An extracting cooker hood captures most steam and cooking smells at source, so there will be less greasy dirt in the air and on top of your units.
An extractor on the wall has to be about three times as powerful as a hood over the hob.
Unlike a window, wind will not blow through an extractor into your kitchen, forcing the fumes to spread around your house, and it creates enough suction, if the kitchen door is closed, to prevent diffusion.
Recirculating hoods are also available. They make an attractive kitchen ornament but serve no useful purpose.
For extractor fans, I mostly look at ducted ones, and VentAxia seem noticeably more reliable than Xpelair.
For a cooker hood, I doubt there is a lot of difference except in price. Elica seem quite good. The "integrated" ones that have a fold out door-covered flap are very expensive, and IME people are reluctant to pull the flap out, so they don't get used much. Some prestige brands are very expensive.
If you are having a wall fan, get a large one and mount it high up near the ceiling. My DM has a 12" one which runs very quietly (small fans are noisier and shift less air) so it can be left on all day at low speed if you want. Electricity usage of a fan is insignificant.
Large wall fans are not widely sold. Always look at the extract rate of a fan or hood, and the noise level in dbs. For example a cheap weedy builders toilet fan might extract a nominal 80 cubic metres an hour, which is very little. A powerful ducted bathroom extractor might shift 240 cu.m/hr. This 12 inch fan can extract more than a thousand and is probably more than you need. I am sure you need at least a six-inch, with a high/low speed controller. Examples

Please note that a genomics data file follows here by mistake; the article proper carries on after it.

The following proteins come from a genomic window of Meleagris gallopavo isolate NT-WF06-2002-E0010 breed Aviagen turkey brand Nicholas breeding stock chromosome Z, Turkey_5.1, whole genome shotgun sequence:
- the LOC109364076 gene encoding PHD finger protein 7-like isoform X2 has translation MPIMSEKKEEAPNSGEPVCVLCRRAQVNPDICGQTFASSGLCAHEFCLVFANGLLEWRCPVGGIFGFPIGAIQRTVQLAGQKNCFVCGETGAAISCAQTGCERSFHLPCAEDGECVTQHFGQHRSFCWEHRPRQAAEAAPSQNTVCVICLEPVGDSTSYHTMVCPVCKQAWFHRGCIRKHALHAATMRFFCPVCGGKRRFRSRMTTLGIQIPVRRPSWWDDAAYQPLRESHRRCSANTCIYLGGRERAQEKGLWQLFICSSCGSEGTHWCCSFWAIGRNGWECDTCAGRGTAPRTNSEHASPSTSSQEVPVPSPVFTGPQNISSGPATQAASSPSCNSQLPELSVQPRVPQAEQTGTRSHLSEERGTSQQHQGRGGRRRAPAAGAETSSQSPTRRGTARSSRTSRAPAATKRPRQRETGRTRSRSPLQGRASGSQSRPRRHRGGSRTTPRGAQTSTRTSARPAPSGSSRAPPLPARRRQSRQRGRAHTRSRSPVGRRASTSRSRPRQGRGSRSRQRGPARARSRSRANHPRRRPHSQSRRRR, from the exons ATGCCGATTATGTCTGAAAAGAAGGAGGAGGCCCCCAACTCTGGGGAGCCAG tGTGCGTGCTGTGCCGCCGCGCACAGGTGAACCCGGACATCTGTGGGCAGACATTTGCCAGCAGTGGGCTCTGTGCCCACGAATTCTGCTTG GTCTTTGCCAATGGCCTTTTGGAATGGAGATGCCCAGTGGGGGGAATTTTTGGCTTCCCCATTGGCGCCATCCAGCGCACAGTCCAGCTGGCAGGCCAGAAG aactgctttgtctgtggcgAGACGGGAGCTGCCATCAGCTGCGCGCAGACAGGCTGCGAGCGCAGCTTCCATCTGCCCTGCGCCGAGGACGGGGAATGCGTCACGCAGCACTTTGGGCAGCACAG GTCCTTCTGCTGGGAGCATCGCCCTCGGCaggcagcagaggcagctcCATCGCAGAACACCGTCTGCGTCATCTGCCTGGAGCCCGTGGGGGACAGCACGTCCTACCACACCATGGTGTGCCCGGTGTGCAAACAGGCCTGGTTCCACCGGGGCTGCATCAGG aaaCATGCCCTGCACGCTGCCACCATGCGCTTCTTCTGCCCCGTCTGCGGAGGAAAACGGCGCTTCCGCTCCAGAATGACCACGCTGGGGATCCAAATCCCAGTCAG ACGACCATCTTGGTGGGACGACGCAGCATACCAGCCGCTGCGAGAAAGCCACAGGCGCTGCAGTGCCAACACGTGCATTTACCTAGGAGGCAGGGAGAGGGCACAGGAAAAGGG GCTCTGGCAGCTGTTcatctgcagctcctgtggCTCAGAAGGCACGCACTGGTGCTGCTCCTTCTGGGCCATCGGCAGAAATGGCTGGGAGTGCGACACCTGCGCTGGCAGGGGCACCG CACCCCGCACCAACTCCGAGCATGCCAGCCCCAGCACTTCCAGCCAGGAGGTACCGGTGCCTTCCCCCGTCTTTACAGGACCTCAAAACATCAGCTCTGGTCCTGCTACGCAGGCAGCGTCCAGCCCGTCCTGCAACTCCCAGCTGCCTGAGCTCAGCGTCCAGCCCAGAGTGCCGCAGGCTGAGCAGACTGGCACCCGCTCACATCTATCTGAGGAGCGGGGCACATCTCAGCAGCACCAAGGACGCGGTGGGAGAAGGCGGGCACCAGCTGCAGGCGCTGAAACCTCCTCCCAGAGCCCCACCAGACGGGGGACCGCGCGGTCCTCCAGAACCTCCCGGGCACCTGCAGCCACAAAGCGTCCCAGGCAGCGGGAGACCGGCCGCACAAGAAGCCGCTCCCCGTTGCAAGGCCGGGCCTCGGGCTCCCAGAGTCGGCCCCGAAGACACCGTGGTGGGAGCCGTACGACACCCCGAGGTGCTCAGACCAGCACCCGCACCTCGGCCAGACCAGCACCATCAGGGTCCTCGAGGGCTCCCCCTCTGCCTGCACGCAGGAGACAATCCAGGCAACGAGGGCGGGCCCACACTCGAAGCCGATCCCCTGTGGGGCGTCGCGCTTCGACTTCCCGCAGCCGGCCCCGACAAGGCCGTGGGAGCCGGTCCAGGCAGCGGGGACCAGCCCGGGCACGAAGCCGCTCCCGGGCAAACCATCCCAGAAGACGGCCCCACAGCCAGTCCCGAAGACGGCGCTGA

If you are open plan it is especially important to have an extracting hood so it can catch the steam and fumes before they drift round the house. Turn it on before you start cooking, not after.
I would not bother with a humidity sensor. Fried onions or grilled kippers will not start it.
The key thing with any extractor is to start the extractor the same time as you start the hob - so that the vapours start to go out as soon as they start - not just when the air is thick with smoke/ steam / aromas -if you can get into the habit of switching it on every time, you will see the benefit - also if you open a window when you have the extractor on it doesn't actually help ! Either it - not both ! Ceiling extractors seem to be increasingly popular at the moment - just be careful when you want to clean them ! Use a step ladder with someone holding it rather than climbing on the worktop ! Stay safe peeps !!!